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Title: A novel entomological index, Aedes aegypti Breeding Percentage, reveals the geographical spread of the dengue vector in Singapore and serves as a spatial risk indicator for dengue
Authors: Ong, Janet
Liu, Xu
Rajarethinam, Jayanthi
Yap, Grace
Ho, Derek
Ng, Lee Ching
Keywords: Aedes Aegypti
DRNTU::Science::Biological sciences
Issue Date: 2019
Source: Ong, J., Liu, X., Rajarethinam, J., Yap, G., Ho, D., & Ng, L. C. (2019). A novel entomological index, Aedes aegypti Breeding Percentage, reveals the geographical spread of the dengue vector in Singapore and serves as a spatial risk indicator for dengue. Parasites & Vectors, 12, 17-. doi:10.1186/s13071-018-3281-y
Series/Report no.: Parasites & Vectors
Abstract: Background : Aedes aegypti is an efficient primary vector of dengue, and has a heterogeneous distribution in Singapore. Aedes albopictus, a poor vector of dengue, is native and ubiquitous on the island. Though dengue risk follows the dispersal of Ae. aegypti, the spatial distribution of the vector is often poorly characterized. Here, based on the ubiquitous presence of Ae. albopictus, we developed a novel entomological index, Ae. aegypti Breeding Percentage (BP), to demonstrate the expansion of Ae. aegypti into new territories that redefined the dengue burden map in Singapore. We also determined the thresholds of BP that render the specific area higher risk of dengue transmission. Methods : We performed analysis of dengue fever incidence and Aedes mosquito breeding in Singapore by utilizing island-wide dengue cases and vector surveillance data from 2003 to 2013. The percentage of Ae. aegypti breeding among the total Aedes breeding habitats (BP), and the reported number of dengue fever cases in each year were calculated for each residential grid. Results : The BP of grids, for every year over the 11-year study period, had a consistent positive correlation with the annual case counts. Our findings suggest that the geographical expansion of Ae. aegypti to previously “non-dengue” areas have contributed substantially to the recent dengue fever incidence in Singapore. Our analysis further indicated that non-endemic areas in Singapore are likely to beat risk of dengue fever outbreaks beyond an Ae. aegypti BP of 20%. Conclusions : Our analyses indicate areas with increasing Ae. aegypti BP are likely to become more vulnerable to dengue outbreaks. We propose the usage of Ae. aegypti BP as a factor for spatial risk stratification of dengue fever in endemic countries. The Ae. aegypti BP could be recommended as an indicator for decision making in vector control efforts, and also be used to monitor the geographical expansion of Ae. aegypti.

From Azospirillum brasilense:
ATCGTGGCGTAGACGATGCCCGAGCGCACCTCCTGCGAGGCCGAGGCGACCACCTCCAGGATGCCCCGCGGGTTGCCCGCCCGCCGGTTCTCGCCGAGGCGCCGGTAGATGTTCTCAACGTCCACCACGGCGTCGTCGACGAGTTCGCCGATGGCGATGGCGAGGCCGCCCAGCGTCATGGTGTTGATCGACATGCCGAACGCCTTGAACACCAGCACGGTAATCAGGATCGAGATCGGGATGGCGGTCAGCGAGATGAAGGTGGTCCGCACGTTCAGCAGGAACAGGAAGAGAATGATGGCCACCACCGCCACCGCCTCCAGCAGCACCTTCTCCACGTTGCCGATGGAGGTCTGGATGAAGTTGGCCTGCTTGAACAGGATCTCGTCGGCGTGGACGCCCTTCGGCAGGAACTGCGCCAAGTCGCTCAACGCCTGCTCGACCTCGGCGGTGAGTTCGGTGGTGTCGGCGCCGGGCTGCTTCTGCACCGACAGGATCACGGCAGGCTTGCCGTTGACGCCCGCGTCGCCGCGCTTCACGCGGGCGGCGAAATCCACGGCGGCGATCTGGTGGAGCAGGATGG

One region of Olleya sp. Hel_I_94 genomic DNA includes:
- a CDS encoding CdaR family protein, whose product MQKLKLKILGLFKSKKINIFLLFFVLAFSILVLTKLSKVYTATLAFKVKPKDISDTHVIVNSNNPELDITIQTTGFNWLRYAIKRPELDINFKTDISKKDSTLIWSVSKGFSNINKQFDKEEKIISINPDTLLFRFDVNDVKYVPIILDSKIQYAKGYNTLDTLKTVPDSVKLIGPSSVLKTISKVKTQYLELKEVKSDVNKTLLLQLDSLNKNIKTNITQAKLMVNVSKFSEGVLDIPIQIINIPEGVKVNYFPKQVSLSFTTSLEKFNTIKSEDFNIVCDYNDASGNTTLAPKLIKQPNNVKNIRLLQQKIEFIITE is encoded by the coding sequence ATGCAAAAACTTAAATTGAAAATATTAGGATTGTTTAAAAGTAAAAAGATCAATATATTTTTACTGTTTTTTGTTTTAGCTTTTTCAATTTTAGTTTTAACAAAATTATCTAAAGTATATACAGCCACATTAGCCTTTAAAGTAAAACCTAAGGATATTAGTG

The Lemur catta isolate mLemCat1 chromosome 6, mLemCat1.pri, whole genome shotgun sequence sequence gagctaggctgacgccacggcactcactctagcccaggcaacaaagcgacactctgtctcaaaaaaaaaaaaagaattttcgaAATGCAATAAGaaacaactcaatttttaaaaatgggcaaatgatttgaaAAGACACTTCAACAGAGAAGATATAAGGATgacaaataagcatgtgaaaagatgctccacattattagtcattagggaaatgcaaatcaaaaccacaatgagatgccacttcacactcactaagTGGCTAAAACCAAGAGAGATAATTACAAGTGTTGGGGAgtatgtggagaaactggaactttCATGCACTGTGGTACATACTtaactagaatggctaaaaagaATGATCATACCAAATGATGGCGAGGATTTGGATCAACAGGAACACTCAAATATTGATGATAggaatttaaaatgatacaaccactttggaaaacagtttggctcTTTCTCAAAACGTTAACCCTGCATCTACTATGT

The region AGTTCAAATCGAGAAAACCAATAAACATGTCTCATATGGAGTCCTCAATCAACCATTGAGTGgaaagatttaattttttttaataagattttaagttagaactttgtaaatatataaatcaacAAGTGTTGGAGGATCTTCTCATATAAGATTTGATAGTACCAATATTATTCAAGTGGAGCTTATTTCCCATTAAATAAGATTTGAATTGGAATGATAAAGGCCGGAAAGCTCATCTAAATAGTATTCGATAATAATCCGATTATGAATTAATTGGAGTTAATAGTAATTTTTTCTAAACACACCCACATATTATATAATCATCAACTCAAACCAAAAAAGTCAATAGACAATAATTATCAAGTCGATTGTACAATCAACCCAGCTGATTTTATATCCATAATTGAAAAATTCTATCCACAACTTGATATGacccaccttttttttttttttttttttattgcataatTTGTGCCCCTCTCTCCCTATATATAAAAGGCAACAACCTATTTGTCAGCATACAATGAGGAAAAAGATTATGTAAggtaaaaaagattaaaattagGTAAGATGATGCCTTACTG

DOI: 10.1186/s13071-018-3281-y
Rights: © 2019 The Author(s). This article is distributed under the terms of the Creative Commons Attribution 4.0 International License (, which permits unrestricted use, distribution, and reproduction in any medium, provided you give appropriate credit to the original author(s) and the source, provide a link to the Creative Commons license, and indicate if changes were made. The Creative Commons Public Domain Dedication waiver ( applies to the data made available in this article, unless otherwise stated.
Fulltext Permission: open
Fulltext Availability: With Fulltext
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